Feb 19, 2010 - 0 Comments - industry, politics, technology -

The America that we know

How many times have you heard that you must outsource to remain competitive? Crying We need to reduce labor costs… Surprised American’s can’t produce high quality industrial products? Well I thought a message about the opposite would influence the few -maybe save a few jobs, a few family incomes. We tend to have forgotten the long by gone days where the employee was treated well first, then the customer, then the shareholder– in that order…Well paid, tenured employees mean well fed and happy families who can then go to the store to buy products. Here is a good example of a company which stood its ground not only here but now exports its products from the US worldwide, Lincoln Electric.

We can do it poster

the American way

Lincoln Electric produces arch welders for a variety of industries with its headquarters located in Ohio. Lincoln was established by John C. Lincoln and his brother in 1895 with a total investment of 200 dollars. In 2006 the company made 6 billion dollars. The brothers believed that a strong, motivated person through reward could accomplish great things. Everyone had the capacity in them to do extraordinary things and become who they wanted to be…

Could this still apply today?

Lincoln’s treated everyone equal from manager to assemblyman, success was based on high levels of productivity, individual effort from its employees and the sharing of its gains as a company with consumers, employees and shareholders. Lincoln as a company practiced an open door policy where barriers to communication between “workers” and managers were eliminated. Lincoln’s culture is merits based not privileged based on title or seniority. You are rewarded well for your work, if you work well. How can a company such as this still be competitive in today’s economy?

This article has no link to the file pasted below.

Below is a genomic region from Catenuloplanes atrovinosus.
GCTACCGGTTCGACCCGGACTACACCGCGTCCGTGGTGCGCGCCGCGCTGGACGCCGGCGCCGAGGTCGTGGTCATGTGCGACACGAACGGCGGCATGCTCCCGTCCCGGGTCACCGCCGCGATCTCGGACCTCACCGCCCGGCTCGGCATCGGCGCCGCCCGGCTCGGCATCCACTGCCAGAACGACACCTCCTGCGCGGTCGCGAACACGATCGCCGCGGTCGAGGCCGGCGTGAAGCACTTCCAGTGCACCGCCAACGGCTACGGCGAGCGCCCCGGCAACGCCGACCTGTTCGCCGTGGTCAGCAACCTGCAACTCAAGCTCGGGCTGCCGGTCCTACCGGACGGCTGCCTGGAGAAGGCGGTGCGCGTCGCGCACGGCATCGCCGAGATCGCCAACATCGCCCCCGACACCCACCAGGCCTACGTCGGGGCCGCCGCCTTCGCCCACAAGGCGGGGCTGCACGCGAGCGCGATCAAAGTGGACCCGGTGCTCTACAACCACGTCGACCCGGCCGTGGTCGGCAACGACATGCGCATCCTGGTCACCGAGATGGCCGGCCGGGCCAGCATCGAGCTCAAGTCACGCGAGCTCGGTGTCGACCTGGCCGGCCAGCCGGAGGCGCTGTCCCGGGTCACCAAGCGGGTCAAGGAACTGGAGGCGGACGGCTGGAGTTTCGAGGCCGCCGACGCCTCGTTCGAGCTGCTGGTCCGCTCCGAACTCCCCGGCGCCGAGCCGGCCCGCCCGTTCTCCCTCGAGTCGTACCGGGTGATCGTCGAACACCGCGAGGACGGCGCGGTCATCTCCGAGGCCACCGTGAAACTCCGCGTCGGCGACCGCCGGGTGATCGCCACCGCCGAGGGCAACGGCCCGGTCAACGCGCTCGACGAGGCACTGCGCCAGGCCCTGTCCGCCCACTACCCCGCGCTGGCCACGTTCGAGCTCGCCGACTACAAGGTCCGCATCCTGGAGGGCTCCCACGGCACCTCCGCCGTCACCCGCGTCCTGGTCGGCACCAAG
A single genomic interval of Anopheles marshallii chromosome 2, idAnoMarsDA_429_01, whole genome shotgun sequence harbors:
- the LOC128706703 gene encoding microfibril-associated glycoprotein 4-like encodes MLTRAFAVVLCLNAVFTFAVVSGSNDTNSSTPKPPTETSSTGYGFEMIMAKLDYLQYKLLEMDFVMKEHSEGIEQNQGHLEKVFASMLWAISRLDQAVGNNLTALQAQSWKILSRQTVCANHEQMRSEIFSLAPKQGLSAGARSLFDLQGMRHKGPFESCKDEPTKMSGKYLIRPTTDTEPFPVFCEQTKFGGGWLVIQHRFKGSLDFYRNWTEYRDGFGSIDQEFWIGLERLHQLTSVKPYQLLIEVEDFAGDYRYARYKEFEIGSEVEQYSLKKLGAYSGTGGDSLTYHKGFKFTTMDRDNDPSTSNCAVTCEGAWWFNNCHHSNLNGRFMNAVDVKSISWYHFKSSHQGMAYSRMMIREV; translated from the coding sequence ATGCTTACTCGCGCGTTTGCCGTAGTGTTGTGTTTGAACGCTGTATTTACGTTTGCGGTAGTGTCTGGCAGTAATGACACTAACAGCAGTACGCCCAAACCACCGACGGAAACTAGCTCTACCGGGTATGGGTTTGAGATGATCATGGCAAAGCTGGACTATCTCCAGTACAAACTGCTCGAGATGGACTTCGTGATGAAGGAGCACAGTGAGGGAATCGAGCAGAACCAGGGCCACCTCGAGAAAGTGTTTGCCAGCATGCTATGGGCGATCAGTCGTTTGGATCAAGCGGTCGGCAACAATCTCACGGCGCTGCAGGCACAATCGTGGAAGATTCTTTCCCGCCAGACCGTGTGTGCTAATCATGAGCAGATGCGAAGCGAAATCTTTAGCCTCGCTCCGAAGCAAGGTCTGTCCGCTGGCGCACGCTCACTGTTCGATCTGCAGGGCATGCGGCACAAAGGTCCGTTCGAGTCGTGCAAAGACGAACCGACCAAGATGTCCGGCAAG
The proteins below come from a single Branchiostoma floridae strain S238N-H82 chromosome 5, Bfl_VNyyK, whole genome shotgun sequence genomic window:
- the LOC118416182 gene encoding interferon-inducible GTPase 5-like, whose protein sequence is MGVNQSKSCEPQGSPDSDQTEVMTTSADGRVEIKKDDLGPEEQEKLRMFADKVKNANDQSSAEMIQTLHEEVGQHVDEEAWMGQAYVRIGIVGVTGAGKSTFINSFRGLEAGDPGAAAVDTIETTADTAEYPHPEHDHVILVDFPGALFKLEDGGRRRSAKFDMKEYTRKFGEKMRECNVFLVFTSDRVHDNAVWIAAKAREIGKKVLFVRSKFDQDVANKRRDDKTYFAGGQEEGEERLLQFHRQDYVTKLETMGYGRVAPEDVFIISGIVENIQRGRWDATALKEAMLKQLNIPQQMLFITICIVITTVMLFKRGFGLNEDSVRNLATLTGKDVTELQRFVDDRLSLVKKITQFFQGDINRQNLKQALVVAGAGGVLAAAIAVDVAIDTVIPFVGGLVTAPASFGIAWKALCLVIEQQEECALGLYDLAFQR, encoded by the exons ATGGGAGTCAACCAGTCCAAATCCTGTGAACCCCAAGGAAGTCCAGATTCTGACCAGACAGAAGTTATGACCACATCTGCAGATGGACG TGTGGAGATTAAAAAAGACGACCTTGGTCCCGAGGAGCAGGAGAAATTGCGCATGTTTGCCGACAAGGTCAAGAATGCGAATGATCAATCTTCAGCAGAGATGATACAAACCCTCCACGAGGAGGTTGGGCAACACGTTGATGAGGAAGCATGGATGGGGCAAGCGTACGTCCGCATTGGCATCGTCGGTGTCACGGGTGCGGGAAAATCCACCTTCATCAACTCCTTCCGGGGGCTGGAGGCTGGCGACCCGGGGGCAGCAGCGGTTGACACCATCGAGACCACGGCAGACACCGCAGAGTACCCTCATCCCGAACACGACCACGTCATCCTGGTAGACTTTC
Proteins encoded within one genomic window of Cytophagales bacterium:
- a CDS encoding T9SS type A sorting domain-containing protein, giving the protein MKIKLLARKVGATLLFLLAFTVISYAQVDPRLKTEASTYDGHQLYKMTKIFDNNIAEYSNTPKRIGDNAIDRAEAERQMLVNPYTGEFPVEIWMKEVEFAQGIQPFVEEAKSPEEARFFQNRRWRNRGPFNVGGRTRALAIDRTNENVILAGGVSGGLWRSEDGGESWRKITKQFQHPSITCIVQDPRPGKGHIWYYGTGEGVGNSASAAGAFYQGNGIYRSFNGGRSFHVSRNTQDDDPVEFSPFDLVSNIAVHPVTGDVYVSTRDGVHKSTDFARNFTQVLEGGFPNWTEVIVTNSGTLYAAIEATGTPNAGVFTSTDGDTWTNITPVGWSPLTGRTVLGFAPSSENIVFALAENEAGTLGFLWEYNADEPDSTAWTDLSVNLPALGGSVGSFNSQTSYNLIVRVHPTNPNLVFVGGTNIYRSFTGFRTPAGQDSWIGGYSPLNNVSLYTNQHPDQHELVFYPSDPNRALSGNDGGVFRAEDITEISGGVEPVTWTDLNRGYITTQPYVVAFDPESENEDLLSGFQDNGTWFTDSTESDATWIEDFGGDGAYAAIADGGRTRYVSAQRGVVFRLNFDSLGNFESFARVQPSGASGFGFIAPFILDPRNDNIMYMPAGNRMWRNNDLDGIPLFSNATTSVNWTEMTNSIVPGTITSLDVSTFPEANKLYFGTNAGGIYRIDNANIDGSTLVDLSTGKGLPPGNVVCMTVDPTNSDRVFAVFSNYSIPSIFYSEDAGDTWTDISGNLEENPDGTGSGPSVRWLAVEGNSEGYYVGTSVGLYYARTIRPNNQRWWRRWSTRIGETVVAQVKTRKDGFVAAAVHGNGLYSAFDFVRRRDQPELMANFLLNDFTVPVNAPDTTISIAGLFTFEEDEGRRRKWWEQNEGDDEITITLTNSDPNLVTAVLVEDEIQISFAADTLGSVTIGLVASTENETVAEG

Simple answer: The rules did not change, we think they did. As Lincoln Electrics business began to expand the company considered entering foreign markets. However they as a company were told the stereotypical adage: “American goods don’t sell well in other countries” (being Europe)

Lincoln at the time (during the early 1990’s) decided to accept the advice of its European distributor counterparts and began to set up wholly owned subsidiaries in other countries to manufacture Lincoln equipment locally.

However, it was not long before Lincoln’s foreign ventures failed to deliver the gains forecast. This was because Lincoln’s American organizational culture and work system was resisted in the countries with which it set up manufacturing and distribution locations. Local managers in those countries in which it owned subsidiaries were unwilling or unable to enforce Lincoln’s individual effort, merit based corporate culture. Well, after roadblocks in Germany and Brazil, and issues in Japan and Venezuela, the company went with its heart and shifted to what they originally had planned to accomplish- exporting quality made arc welders to compete with those made locally in other countries.

And you know what, not only did they compete with other countries products on their own soil but out sold them on their own turf. Contrary to what foreign distributors had told them, their products did quite well in Germany. Lincoln did not have to set up partnerships in that country, but it could export their goods directly from America to them.

From then on the company focused on exporting welders and has done well, as it always has…made in America and made well, by well compensated employees. Here also is a YouTube video on what is needed to expand business globally.

YouTube Preview Image


Swim upstream when everyone is surfing down to the bay….


%d bloggers like this: